What You Need to Know About DDoS Attacks
In business as an Internet Service Provider (ISP) since 1995, Atlantech Online has been on the front lines of network security for 20 years. Because we operate our own network, we’ve had to be constantly ahead of the curve when it comes to defending our network as well as making the Internet safe for our clients.
Today’s blog post will address one of the most glaring network security issue of our times: Distributed Denial of Service, or DDoS attacks.
DDoS Attacks Explained
In a distributed denial of service (DDoS) attack, the point is to overload and render useless a computing resource, usually a website, or perhaps an email server. The attack uses multiple hosts to generate a storm of traffic. Without protection against such attacks, the system is overwhelmed, and it eventually fails.
Frequently, attackers assemble botnets–networks of infected computers–to generate the traffic to crash a site. When the targeted server receives too many information requests, the main system is paralyzed. The result is that customers are blocked from reaching your site. Online business grinds to a halt and even worse, your brand takes a hit from which some never recover.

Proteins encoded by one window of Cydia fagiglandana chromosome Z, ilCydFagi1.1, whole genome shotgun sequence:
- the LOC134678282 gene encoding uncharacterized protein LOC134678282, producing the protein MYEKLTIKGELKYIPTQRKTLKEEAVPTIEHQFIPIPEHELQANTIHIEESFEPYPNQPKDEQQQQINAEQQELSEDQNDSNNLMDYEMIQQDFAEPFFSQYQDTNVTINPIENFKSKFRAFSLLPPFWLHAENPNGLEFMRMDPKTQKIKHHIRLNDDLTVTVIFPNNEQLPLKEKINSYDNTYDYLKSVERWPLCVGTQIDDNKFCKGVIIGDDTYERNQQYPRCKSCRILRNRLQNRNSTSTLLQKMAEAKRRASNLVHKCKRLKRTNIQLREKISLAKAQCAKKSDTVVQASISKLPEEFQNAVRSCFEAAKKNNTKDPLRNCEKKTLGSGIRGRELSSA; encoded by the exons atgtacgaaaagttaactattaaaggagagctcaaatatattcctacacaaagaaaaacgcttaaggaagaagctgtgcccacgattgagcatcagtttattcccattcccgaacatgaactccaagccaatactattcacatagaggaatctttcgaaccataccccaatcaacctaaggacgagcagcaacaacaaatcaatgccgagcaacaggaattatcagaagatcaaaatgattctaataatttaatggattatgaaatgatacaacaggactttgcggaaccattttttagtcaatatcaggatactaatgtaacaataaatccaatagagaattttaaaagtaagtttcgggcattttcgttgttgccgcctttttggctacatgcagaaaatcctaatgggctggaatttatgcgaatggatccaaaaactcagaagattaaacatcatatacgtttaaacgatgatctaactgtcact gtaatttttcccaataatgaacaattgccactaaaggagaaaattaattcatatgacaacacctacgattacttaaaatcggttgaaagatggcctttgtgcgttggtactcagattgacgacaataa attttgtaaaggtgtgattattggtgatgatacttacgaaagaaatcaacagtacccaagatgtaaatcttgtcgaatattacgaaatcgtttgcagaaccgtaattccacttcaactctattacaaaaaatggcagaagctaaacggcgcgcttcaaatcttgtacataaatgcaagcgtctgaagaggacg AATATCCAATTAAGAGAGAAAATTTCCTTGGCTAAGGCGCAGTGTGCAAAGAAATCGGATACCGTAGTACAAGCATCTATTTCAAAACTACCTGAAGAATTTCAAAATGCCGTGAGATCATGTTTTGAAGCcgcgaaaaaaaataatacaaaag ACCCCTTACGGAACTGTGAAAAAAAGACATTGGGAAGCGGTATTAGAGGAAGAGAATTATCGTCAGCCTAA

The 3 Most Common Types of DDoS Attacks:
DDoS attacks of this nature are aimed at overloading the resources behind a website application, such as the search function or email service, versus attacking the whole network. Often disguised as legitimate traffic, these surgical strikes are large enough to crash most mid-sized sites, or disrupt larger ones enough to make customers notice.
An attack on the network is intended to clog the connections to your network, website, or service to the Internet. Because network attacks generate such enormous amounts of traffic, they’re also known as volumetric attacks. With the availability of cloud-based computing, and the infrastructure to support it, network attacks are growing in size, with documented cases topping 300 Gbps!
Engineered to exploit network protocols—for instance, network time protocol (NTP), which syncs time between machines on any given network, this type of attack can be deceptive and crippling when undeterred. When configuring network protocols most people “set it and forget it” and since there are few security updates, it opens the door for exposure to risk. Unlike volumetric attacks, protocol attacks are measured in velocity, in packets per second (PPS), as opposed to bandwidth.
Many attacks today employ more than one method. By mixing things up and confusing defenders, attackers raise their odds of success. A series of defenses are required to defeat DDoS attacks. Call Atlantech Online today and talk to us about how you can protect yourself against DDoS attacks.